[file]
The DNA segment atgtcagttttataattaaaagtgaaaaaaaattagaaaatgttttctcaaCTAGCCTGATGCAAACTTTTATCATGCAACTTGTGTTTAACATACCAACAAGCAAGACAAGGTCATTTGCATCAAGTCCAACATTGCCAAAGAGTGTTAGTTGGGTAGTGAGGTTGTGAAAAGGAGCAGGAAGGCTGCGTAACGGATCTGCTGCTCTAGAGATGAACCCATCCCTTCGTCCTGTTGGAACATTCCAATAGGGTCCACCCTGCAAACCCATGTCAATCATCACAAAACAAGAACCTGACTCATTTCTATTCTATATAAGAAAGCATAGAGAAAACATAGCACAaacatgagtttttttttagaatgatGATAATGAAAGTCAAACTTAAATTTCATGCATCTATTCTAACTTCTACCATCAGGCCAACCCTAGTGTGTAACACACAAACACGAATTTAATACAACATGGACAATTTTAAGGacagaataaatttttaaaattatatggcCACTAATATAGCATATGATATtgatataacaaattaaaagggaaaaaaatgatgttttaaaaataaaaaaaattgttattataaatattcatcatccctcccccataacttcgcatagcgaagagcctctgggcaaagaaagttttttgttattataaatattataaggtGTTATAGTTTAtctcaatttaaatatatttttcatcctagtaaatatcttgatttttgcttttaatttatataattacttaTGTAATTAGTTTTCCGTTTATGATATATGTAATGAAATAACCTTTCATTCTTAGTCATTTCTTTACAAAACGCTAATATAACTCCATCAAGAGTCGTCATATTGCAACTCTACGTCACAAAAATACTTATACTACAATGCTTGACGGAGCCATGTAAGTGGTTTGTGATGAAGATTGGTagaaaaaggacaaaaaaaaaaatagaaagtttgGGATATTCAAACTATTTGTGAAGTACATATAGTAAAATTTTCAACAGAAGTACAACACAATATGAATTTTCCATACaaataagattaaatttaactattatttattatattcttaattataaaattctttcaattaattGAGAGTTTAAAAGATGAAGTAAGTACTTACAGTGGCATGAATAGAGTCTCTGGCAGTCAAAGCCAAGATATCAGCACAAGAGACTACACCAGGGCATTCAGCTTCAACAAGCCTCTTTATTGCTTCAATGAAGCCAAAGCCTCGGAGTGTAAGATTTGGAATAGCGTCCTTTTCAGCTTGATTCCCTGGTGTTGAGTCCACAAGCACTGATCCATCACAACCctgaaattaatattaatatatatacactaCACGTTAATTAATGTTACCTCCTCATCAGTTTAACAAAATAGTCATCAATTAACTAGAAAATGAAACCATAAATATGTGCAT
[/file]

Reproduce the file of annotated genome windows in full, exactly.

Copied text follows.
The DNA segment atgtcagttttataattaaaagtgaaaaaaaattagaaaatgttttctcaaCTAGCCTGATGCAAACTTTTATCATGCAACTTGTGTTTAACATACCAACAAGCAAGACAAGGTCATTTGCATCAAGTCCAACATTGCCAAAGAGTGTTAGTTGGGTAGTGAGGTTGTGAAAAGGAGCAGGAAGGCTGCGTAACGGATCTGCTGCTCTAGAGATGAACCCATCCCTTCGTCCTGTTGGAACATTCCAATAGGGTCCACCCTGCAAACCCATGTCAATCATCACAAAACAAGAACCTGACTCATTTCTATTCTATATAAGAAAGCATAGAGAAAACATAGCACAaacatgagtttttttttagaatgatGATAATGAAAGTCAAACTTAAATTTCATGCATCTATTCTAACTTCTACCATCAGGCCAACCCTAGTGTGTAACACACAAACACGAATTTAATACAACATGGACAATTTTAAGGacagaataaatttttaaaattatatggcCACTAATATAGCATATGATATtgatataacaaattaaaagggaaaaaaatgatgttttaaaaataaaaaaaattgttattataaatattcatcatccctcccccataacttcgcatagcgaagagcctctgggcaaagaaagttttttgttattataaatattataaggtGTTATAGTTTAtctcaatttaaatatatttttcatcctagtaaatatcttgatttttgcttttaatttatataattacttaTGTAATTAGTTTTCCGTTTATGATATATGTAATGAAATAACCTTTCATTCTTAGTCATTTCTTTACAAAACGCTAATATAACTCCATCAAGAGTCGTCATATTGCAACTCTACGTCACAAAAATACTTATACTACAATGCTTGACGGAGCCATGTAAGTGGTTTGTGATGAAGATTGGTagaaaaaggacaaaaaaaaaaatagaaagtttgGGATATTCAAACTATTTGTGAAGTACATATAGTAAAATTTTCAACAGAAGTACAACACAATATGAATTTTCCATACaaataagattaaatttaactattatttattatattcttaattataaaattctttcaattaattGAGAGTTTAAAAGATGAAGTAAGTACTTACAGTGGCATGAATAGAGTCTCTGGCAGTCAAAGCCAAGATATCAGCACAAGAGACTACACCAGGGCATTCAGCTTCAACAAGCCTCTTTATTGCTTCAATGAAGCCAAAGCCTCGGAGTGTAAGATTTGGAATAGCGTCCTTTTCAGCTTGATTCCCTGGTGTTGAGTCCACAAGCACTGATCCATCACAACCctgaaattaatattaatatatatacactaCACGTTAATTAATGTTACCTCCTCATCAGTTTAACAAAATAGTCATCAATTAACTAGAAAATGAAACCATAAATATGTGCAT